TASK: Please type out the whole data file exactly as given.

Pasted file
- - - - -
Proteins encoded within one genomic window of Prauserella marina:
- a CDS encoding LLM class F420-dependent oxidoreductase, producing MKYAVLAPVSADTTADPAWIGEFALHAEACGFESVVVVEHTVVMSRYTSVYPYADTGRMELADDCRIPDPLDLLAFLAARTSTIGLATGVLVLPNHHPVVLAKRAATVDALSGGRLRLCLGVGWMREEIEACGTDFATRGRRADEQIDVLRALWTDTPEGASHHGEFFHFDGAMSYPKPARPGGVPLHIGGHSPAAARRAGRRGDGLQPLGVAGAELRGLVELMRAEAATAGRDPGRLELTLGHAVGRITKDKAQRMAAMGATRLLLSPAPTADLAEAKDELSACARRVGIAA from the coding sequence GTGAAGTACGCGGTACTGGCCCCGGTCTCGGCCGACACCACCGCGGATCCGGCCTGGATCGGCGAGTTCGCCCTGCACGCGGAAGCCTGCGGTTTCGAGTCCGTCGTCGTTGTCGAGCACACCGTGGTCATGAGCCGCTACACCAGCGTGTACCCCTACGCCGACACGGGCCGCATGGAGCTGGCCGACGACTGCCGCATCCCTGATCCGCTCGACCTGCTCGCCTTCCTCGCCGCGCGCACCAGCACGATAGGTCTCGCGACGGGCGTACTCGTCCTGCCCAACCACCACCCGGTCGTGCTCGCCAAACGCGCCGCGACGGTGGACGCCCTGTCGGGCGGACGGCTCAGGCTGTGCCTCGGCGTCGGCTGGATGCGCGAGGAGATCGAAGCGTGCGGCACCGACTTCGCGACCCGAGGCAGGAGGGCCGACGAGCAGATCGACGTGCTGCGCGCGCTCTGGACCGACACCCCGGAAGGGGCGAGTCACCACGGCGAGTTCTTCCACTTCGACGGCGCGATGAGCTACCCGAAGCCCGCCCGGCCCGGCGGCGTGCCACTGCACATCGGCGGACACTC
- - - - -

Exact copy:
Proteins encoded within one genomic window of Prauserella marina:
- a CDS encoding LLM class F420-dependent oxidoreductase, producing MKYAVLAPVSADTTADPAWIGEFALHAEACGFESVVVVEHTVVMSRYTSVYPYADTGRMELADDCRIPDPLDLLAFLAARTSTIGLATGVLVLPNHHPVVLAKRAATVDALSGGRLRLCLGVGWMREEIEACGTDFATRGRRADEQIDVLRALWTDTPEGASHHGEFFHFDGAMSYPKPARPGGVPLHIGGHSPAAARRAGRRGDGLQPLGVAGAELRGLVELMRAEAATAGRDPGRLELTLGHAVGRITKDKAQRMAAMGATRLLLSPAPTADLAEAKDELSACARRVGIAA from the coding sequence GTGAAGTACGCGGTACTGGCCCCGGTCTCGGCCGACACCACCGCGGATCCGGCCTGGATCGGCGAGTTCGCCCTGCACGCGGAAGCCTGCGGTTTCGAGTCCGTCGTCGTTGTCGAGCACACCGTGGTCATGAGCCGCTACACCAGCGTGTACCCCTACGCCGACACGGGCCGCATGGAGCTGGCCGACGACTGCCGCATCCCTGATCCGCTCGACCTGCTCGCCTTCCTCGCCGCGCGCACCAGCACGATAGGTCTCGCGACGGGCGTACTCGTCCTGCCCAACCACCACCCGGTCGTGCTCGCCAAACGCGCCGCGACGGTGGACGCCCTGTCGGGCGGACGGCTCAGGCTGTGCCTCGGCGTCGGCTGGATGCGCGAGGAGATCGAAGCGTGCGGCACCGACTTCGCGACCCGAGGCAGGAGGGCCGACGAGCAGATCGACGTGCTGCGCGCGCTCTGGACCGACACCCCGGAAGGGGCGAGTCACCACGGCGAGTTCTTCCACTTCGACGGCGCGATGAGCTACCCGAAGCCCGCCCGGCCCGGCGGCGTGCCACTGCACATCGGCGGACACTC